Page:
each of the individual elements in the second portion of the elements is substantially completely formed from the resilient friction material.
8. The improved garment hanger of claim 7 further characterized in that
the individual elements comprising the second portion of the elements are formed as a unitary unit having a common support, the common support being attached to the base surface of the garment support hanger.
9. The improved garment hanger of claim 5 further characterized in that
the upper surface of the garment support member on both sides of the hang means have a plurality of garment contacting elements of cleat-like configuration which extend upwardly above a base surface on the garment support hanger,
a first portion of said elements on each side of the hang means being formed from like material and integral with the garment support member, and
a second portion of the elements on each side of the hang means having a garment engaging surface formed from resilient friction material.
US08/253,820 1991-12-11 1994-06-03 Non-slip hanger and method of manufacture thereof Expired - Lifetime US5535927A (en)

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US08/253,820 US5535927A (en) 1991-12-11 1994-06-03 Non-slip hanger and method of manufacture thereof

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US5839629A (en) * 1997-06-09 1998-11-24 Carlisle Plastics, Inc. Color-coded hanger assembly and apparatus for making same
US5890634A (en) * 1997-12-18 1999-04-06 Carlisle Plastics, Inc. Hanger with snap-on non-slip pads
US6070772A (en) * 1998-05-11 2000-06-06 Red Wing Products Non-slip garment hanger with a coordinate loop
US6073819A (en) * 1999-03-11 2000-06-13 Wing; Kathleen A Flexible non slip garment hanger
US6085950A (en) * 1991-05-29 2000-07-11 Spotless Plastics Pty. Ltd. Coinjected plastic garment hangers
US6328186B1 (en) 1999-07-19 2001-12-11 Kathleen A Wing Formable garment hanger
US6359068B1 (en) 1998-02-18 2002-03-19 3M Innovative Properties Company High-friction polymer blends comprising polypropylene and thermoplastic block copolymers
GB2397756A (en) * 2003-01-30 2004-08-04 Braitrim Garment hanger with non slip high friction location area
US20050139625A1 (en) * 2003-11-12 2005-06-30 Spotless Plastics Pty, Ltd. Knitwear hanger
US20060163294A1 (en) * 2005-01-25 2006-07-27 Steven Sutton Garment hangers with improved gripping pads and improved methods of manufacture
US7182231B1 (en) * 2004-04-08 2007-02-27 Lori Greiner Garment hanger
US20070246490A1 (en) * 2006-02-21 2007-10-25 Spotless Plastics Pty. Ltd. Shoulder support for garment hangers
US7398902B1 (en) 2004-10-21 2008-07-15 The Accessory Corp. Anti-slip garment hanger
US20080179355A1 (en) * 2006-12-05 2008-07-31 The Build-Up Plastic & Metal Co., Ltd. Non-slip garment hanger
US20110133503A1 (en) * 2009-12-07 2011-06-09 John Mezzalingua Associates, Inc. Cable spool carrying device
US20130320051A1 (en) * 2012-05-30 2013-12-05 George John Madden Garment hanger with adjustable shoulder section and non-slip crease free horizontal pants section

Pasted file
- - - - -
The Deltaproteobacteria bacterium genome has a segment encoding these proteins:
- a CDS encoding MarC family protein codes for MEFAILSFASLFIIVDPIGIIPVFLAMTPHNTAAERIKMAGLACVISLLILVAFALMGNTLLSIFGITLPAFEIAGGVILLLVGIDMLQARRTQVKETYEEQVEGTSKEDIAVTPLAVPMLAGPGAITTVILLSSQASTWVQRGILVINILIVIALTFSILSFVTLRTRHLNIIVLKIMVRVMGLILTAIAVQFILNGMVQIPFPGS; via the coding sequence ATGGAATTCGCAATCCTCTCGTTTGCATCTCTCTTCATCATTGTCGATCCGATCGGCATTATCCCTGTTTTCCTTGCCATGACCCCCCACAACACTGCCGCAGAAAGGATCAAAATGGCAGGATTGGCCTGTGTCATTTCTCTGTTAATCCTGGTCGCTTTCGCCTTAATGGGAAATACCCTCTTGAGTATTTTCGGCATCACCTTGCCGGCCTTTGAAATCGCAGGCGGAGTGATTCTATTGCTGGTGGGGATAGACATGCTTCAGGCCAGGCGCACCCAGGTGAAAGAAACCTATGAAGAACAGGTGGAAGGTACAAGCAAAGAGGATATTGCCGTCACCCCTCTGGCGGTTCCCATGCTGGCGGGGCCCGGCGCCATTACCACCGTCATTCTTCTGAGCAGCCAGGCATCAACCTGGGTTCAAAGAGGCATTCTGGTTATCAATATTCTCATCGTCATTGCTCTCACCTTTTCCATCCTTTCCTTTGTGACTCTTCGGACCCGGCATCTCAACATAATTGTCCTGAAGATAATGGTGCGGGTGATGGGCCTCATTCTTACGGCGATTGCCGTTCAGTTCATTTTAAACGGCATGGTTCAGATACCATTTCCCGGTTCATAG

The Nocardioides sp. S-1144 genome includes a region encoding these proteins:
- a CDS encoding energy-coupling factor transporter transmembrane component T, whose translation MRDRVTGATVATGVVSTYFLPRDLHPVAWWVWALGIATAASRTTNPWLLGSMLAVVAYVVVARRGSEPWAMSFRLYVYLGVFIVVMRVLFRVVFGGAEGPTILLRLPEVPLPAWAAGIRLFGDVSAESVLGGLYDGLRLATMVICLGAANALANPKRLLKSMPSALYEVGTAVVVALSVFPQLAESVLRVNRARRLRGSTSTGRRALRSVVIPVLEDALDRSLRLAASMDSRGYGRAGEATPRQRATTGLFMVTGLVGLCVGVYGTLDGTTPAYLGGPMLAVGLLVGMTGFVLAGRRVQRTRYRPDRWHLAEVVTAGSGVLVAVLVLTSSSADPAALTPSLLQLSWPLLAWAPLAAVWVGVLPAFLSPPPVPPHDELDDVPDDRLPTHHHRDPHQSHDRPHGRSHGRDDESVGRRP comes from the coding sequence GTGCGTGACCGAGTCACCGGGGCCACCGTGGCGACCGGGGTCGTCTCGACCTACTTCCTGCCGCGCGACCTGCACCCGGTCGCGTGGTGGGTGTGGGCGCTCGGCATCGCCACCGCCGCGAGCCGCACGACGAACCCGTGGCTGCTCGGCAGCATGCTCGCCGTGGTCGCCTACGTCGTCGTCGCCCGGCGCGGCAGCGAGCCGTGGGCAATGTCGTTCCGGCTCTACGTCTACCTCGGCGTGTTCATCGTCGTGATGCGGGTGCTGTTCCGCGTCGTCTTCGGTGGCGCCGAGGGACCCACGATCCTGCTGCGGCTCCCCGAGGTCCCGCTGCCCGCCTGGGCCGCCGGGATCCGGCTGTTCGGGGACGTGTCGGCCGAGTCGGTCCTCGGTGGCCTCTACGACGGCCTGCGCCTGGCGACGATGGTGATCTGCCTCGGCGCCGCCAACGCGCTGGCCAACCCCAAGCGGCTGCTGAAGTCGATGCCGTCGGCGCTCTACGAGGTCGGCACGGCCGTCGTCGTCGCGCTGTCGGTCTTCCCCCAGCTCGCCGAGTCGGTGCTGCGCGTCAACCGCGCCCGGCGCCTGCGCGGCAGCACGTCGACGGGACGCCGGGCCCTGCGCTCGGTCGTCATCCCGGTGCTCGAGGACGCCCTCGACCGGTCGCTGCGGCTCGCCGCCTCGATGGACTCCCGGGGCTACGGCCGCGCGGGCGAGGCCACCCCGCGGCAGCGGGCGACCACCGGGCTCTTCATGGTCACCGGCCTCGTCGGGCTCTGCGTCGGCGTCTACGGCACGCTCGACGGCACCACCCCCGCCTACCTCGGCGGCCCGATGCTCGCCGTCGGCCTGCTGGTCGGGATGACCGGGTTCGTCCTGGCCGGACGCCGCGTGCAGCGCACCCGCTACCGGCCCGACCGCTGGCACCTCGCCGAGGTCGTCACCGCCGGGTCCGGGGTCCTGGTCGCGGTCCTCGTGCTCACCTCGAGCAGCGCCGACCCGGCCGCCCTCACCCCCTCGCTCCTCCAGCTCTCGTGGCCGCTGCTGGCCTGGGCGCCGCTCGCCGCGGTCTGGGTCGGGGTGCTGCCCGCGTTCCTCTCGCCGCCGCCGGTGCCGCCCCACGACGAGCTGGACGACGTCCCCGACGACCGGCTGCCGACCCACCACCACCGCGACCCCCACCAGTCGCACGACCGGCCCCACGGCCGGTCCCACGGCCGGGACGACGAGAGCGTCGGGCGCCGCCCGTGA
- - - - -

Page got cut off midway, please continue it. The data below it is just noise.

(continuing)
US20180163755A1 (en) * 2015-01-05 2018-06-14 Pit Bull Products, Inc. Holder With Liner For A Rod
US10835068B2 (en) 2018-05-01 2020-11-17 Julia Nejeschleba Slip-resistant multipurpose wardrobe hanger

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US6085950A (en) * 1991-05-29 2000-07-11 Spotless Plastics Pty. Ltd. Coinjected plastic garment hangers
US5839629A (en) * 1997-06-09 1998-11-24 Carlisle Plastics, Inc. Color-coded hanger assembly and apparatus for making same
US5890634A (en) * 1997-12-18 1999-04-06 Carlisle Plastics, Inc. Hanger with snap-on non-slip pads
US6359068B1 (en) 1998-02-18 2002-03-19 3M Innovative Properties Company High-friction polymer blends comprising polypropylene and thermoplastic block copolymers
US6070772A (en) * 1998-05-11 2000-06-06 Red Wing Products Non-slip garment hanger with a coordinate loop
US6073819A (en) * 1999-03-11 2000-06-13 Wing; Kathleen A Flexible non slip garment hanger
US6328186B1 (en) 1999-07-19 2001-12-11 Kathleen A Wing Formable garment hanger
GB2397756A (en) * 2003-01-30 2004-08-04 Braitrim Garment hanger with non slip high friction location area
GB2397756B (en) * 2003-01-30 2005-12-21 Braitrim Non-slip garment hanger
US20050139625A1 (en) * 2003-11-12 2005-06-30 Spotless Plastics Pty, Ltd. Knitwear hanger
US7182231B1 (en) * 2004-04-08 2007-02-27 Lori Greiner Garment hanger
US7398902B1 (en) 2004-10-21 2008-07-15 The Accessory Corp. Anti-slip garment hanger
US7249698B2 (en) 2005-01-25 2007-07-31 The Accessory Corp. Garment hangers with improved gripping pads and improved methods of manufacture
US20060163294A1 (en) * 2005-01-25 2006-07-27 Steven Sutton Garment hangers with improved gripping pads and improved methods of manufacture
US20070246490A1 (en) * 2006-02-21 2007-10-25 Spotless Plastics Pty. Ltd. Shoulder support for garment hangers
US20080179355A1 (en) * 2006-12-05 2008-07-31 The Build-Up Plastic & Metal Co., Ltd. Non-slip garment hanger
US20110133503A1 (en) * 2009-12-07 2011-06-09 John Mezzalingua Associates, Inc. Cable spool carrying device
US20130320051A1 (en) * 2012-05-30 2013-12-05 George John Madden Garment hanger with adjustable shoulder section and non-slip crease free horizontal pants section
US20180163755A1 (en) * 2015-01-05 2018-06-14 Pit Bull Products, Inc. Holder With Liner For A Rod
US10835068B2 (en) 2018-05-01 2020-11-17 Julia Nejeschleba Slip-resistant multipurpose wardrobe hanger

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CA2084611A1 (en) 1993-06-12
DE4241177C2 (en) 1999-12-23
GB2262226A (en) 1993-06-16
GB2262226B (en) 1996-07-31
MX9207174A (en) 1994-03-31
DE4241177A1 (en) 1993-06-17
HK1007944A1 (en) 1999-04-30
GB9225764D0 (en) 1993-02-03
CA2084611C (en) 1997-03-18